A large area of the Basirhat Municipality in West Bengal has been suffering urban flooding since the last two decades due to rapid urban growth and poor drainage systems. It has severely degraded the quality of life of the local residents.

Basirhat Municipality has a strong historical background. Basirhat city is under Basirhat Municipality, North 24 Parganas, West Bengal, India. It is near the India-Bangladesh border and the river Ichamati, runs through the city.

Experts have identified that siltation has disturbed the flow of the Ichamati and for this reason, during rainy season, floods occur in region. The municipality encompasses 23 wards and stretches to 22.5 sq km.

With the support and guidance of the Elrha Humanitarian Innovation Fund, our study team (comprising Prayukti International Pvt Ltd, Professional Institute for Development and Socio Environmental Management (PRISM), Institute of Remote Sciences (IRS), Jahangirnagar University, Bangladesh, and Naireeta Services Pvt Ltd) has selected a pilot project area (Daspara and Mathpara, Ward No. 14 of Basirhat Municipality) to battle against urban flooding and climate change.


During the baseline study, the team found that underground sewage systems in the area are yet to be developed and latrines such as septic tanks and two-pit systems are not observed in the locality.

Further, natural drainage systems are destroyed because of unscientific infrastructural developmental activities.

In the present day, the major part of the locality uses ground water as a source of drinking water. The team has also highlighted the poor planning of solid waste management in Ward No. 14. Moreover, the team has documented that inundation is the key issue in this area.

Every year, after rainfall, locals have suffered from urban flooding—water logging for more than 7 months in a year.

Because of urban flooding, residents are being exposed to vector borne and skin diseases, stomach problems, etc. It has also adversely impacted education and livelihoods in the locality.

As per the baseline study, the poor, marginalised and vulnerable people of this locality are deprived of drinking water.
In the pilot project area, the study team has primarily dealt with 86 households. Almost 48% of total residents stay in brick houses but toilets are not being used properly.
Also, there is no drainage system to support the domestic waste water system. There is a habit to not follow the global standards of solid waste management system.
The team has conducted several workshops and campaigns to promote strategies to prevent water-logging and promote Covid-19 protection mechanisms.
Following a zero cost model, the team has distributed a low-cost user friendly water purification system, known as Amritadhara, among the 86 families through participatory method as a basic mitigation step.
In addition, the team has distributed masks and sanitisers to the locals.

Installation and training on how to use the low-cost, user friendly water purification system, Amritadhara


  1. It creates drinking water from poor quality water.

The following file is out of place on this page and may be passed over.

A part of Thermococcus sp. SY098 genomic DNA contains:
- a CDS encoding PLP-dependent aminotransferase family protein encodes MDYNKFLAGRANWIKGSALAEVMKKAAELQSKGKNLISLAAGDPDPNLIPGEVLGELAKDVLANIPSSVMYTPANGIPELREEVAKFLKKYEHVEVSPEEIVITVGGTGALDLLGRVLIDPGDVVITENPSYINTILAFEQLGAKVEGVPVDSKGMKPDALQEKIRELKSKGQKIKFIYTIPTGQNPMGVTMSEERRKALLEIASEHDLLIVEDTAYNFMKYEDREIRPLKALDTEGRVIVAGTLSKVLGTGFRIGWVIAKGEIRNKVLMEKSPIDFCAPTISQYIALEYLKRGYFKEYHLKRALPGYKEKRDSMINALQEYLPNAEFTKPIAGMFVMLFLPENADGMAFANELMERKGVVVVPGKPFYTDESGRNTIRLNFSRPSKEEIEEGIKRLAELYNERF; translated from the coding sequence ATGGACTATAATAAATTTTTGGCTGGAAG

2. It is user-friendly.
  3. It’s affordable as the cost comes to Rs 0.015 per litre of safe drinking water.
  4. Dependence on energy, skilled people, accessories are eliminated.
  5. Provides social entrepreneurship opportunities for the unemployed.
  6. Follows WHO recommended Household Water Treatment & Safe Storage (HWTS) standards.
  7. Has potential to change behavioural pattern(s) of maintaining personal hygiene among people.


Before implementation, water scarcity was a burning issue and during rainy season, municipal handpumps were overflowing with flood water.

Key impacts for transforming this peri-urban society are as follows:

  • Previously, it took a long time to collect drinking water from handpumps. Amritadhara has solved this problem.
  • The team has executed knowledge transfer and initiated water entrepreneurship models for the women members of the community.
  • The team has inspired locals to upgrade the natural channels, so that the flood water can flow towards the Ichamati. Interestingly, some people have voluntarily taken part in this project and have also donated their lands, free of cost, for this cause.
  • Amritadhara can be produced locally by providing the required skills to the concerned stakeholders. Local women have been trained on the maintenance and making of this low-cost water purifier. It is a good socio-economic business model for residents who have lost their jobs due to Covid-19.
  • Earlier, the usual practice of locals was to use ground water as drinking water. But Amritadhara has solved this problem. Now, they are availing water for drinking and household activities either from stored rainwater or from other water sources.


The affected community has appealed to the project team to initiate the next phase of the project. The plan for the next phase, in a nutshell, is:

  • Scaling of Household/Community Level purification system.
  • Feasibility analysis of various mitigation options, such as:

          a] Contour-planning and bunding.

          b] Groundwater recharge using ‘Bhungroo’, a rain water harvesting technology.

  • Utilising abandoned borewells for water recharging.
  • Review and assessment of policy issues.
  • Development of a decision support tool for intervention, depending on the root causes and magnitude of waterlogging, as well as, area characteristics.

We are geared to resume our sustainable endeavours to come up with long-term reliable solutions for the citizens of Basirhat Municipality, by permanently eliminating urban flooding related hazards.

By Rangeet Mitra, Senior Consultant, Prayukti International

Reference: https://www.pureecoindia.in/success-story-of-a-peri-urban-community-affected-by-unscientific-urban-development-in-west-bengal/